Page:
Thanks for this post. I think that a real benefit of this blog is to present the pragmatic experience and ideas of the marketplace and hold them up to a Biblical mirror. Pragmatism does not equal truth, but we are foolish not to learn from it. Tony

mark said...

Echo tony. The trenches of the workplace dig deep into hearts of man and expose the root of one's heart.


We have a freedom, resulting from intimacy with sovereignty, that is a great resource for encouraging the expression of such disagreeing views/opinions/positions etc - do not fear man but God.

Yet managing that disagree toward a fixed goal while communicating sincerely the disagreeer's innate value is another task altogether.

I have found just today that I have gained the respect of my employer bcs even though disagreement is not encouraged, I voice my opinion of how "stupid" something is but imediately without hesitation or grumbling execute obedience apon a task or standard even in contradiction to my position.

Ted M. Gossard said...

Good post, helpful, and I so much agree with it.

If we can just get to the point in which we see ourselves as together in this great work, and be just as delighted in the good someone else contributes, as in any good we might contribute, knowing all is a gift from God, we'll be better off.

Thanks, ESI. And in my simple post today, I mention John Bunyan, so I know you'll be interested.

L.L. Barkat said...

Facing this in one of the organizations I work with right now. It is wise counsel, though definitely not comfortable to pursue. On the other hand, there would always be residual discomfort under the surface, which must be considered... for it could ultimately erode the foundation.

Every Square Inch said...

Tony, Thanks for your comment - I think you're right to note that just because something is pragmatic doesn't mean it's right. But as you said, we can learn much about how to apply biblical wisdom in a marketplace context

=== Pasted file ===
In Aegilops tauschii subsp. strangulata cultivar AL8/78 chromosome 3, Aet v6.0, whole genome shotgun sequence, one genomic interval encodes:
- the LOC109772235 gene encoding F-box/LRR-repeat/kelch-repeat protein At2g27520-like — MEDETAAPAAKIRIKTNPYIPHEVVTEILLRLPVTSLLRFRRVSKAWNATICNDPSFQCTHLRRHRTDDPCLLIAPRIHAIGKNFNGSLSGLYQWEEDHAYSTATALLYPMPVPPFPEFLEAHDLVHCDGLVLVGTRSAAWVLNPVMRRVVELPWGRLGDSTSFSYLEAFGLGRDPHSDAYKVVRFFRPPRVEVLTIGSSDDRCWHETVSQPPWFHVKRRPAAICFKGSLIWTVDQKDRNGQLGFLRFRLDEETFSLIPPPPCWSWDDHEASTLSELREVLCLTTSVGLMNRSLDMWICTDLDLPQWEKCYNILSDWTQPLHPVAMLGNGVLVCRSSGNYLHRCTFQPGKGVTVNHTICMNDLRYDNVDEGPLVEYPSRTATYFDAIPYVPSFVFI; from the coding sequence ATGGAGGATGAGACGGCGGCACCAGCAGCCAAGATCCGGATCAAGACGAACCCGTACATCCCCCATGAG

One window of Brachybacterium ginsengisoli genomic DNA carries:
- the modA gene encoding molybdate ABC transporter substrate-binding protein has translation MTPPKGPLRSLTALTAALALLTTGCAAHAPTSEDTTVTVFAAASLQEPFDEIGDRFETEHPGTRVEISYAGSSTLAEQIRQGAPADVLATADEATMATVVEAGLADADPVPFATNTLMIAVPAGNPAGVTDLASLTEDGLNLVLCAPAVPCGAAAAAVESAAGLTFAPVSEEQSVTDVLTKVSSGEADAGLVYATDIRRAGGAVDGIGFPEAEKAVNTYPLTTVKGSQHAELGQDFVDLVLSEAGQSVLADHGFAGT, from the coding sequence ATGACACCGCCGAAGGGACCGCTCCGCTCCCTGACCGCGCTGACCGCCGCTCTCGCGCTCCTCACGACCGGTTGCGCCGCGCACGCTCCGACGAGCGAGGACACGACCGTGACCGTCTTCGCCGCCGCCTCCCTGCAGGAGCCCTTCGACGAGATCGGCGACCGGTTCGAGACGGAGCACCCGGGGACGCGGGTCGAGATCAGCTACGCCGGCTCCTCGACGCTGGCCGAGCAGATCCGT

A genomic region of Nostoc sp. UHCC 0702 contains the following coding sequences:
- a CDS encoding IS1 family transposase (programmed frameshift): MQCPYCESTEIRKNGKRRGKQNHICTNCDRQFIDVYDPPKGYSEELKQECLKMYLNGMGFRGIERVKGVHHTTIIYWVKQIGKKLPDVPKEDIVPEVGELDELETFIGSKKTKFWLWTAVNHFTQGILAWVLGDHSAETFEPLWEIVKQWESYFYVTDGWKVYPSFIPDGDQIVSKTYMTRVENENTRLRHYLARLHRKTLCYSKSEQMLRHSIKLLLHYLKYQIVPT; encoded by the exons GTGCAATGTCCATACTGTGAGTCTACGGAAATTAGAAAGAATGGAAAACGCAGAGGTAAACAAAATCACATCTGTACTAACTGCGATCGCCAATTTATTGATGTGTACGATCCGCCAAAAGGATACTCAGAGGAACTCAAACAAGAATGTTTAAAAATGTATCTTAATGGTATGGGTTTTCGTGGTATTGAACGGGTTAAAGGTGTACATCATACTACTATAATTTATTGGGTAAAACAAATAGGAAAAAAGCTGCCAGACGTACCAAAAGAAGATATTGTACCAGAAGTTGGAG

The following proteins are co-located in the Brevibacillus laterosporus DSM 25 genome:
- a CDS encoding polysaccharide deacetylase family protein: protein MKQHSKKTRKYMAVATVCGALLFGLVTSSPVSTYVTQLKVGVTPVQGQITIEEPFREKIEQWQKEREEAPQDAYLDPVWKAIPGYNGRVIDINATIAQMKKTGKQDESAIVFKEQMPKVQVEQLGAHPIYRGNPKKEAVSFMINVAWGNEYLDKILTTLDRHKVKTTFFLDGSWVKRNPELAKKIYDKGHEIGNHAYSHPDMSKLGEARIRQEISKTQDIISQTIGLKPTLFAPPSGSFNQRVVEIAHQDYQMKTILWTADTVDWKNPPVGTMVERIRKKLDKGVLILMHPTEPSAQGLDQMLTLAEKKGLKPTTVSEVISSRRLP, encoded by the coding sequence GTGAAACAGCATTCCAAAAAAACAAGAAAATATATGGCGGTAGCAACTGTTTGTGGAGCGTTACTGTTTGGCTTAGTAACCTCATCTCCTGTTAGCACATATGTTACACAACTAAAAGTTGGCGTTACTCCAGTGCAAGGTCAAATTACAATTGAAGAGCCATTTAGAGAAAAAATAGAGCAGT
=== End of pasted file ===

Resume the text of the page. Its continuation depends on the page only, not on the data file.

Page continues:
Mark, there's clearly a way to disagree but doing so redemptively and profitably...glad to hear how you were able to gain the respect of your employer even when "dissenting".

Every Square Inch said...

Ted, I think the point you make is a good one to help encourage open dialogue. If we really believe we need the opinion of others for the entire enterprise to be successful, we're more likely to receive constructive criticism

LL, I infer by your comment that the situation you find yourself in is not one that allows such open disagreement. I think the HBS article was directed at those leaders who control or influence the work place to make constructive dissent possible. There are workplaces where that is simply not encouraged - it makes it difficult to disagree, even constructively when that's the case.

Halfmom, AKA, Susan said...

Very interesting ESI - I read when you first posted and have come back to read again -

It seems to me that it should be difficult to build a consensus opinion until you have heard and understood them all - and the responders know you understand because you can properly reflect them back to each individual.

Holding them to a Biblical Mirror Tony - yes, absolutely! And yet, this is so poorly esteemed, even in the church. It makes me very sad.

I like what Mark said - because it reminds me of how I taught my children about appeals - first they needed to clearly indicate that they were ready and willing to do exactly as asked (our definition of obedience was to do what you were asked quickly, completely and cheerfully)and only then were they allowed to request an appeal. And truthfully - such appeals were no infrequently granted because hey had additional information or thoughts on the subject. But, the times the appeal was not granted and they did just as Mark describes, doing what had been asked immediately and without grumbling was the behavior that won them many chances to be heard.

Every Square Inch said...


That sounds not only like good humble leadership but excellent parenting as well.

Ted M. Gossard said...

Yes, I agree.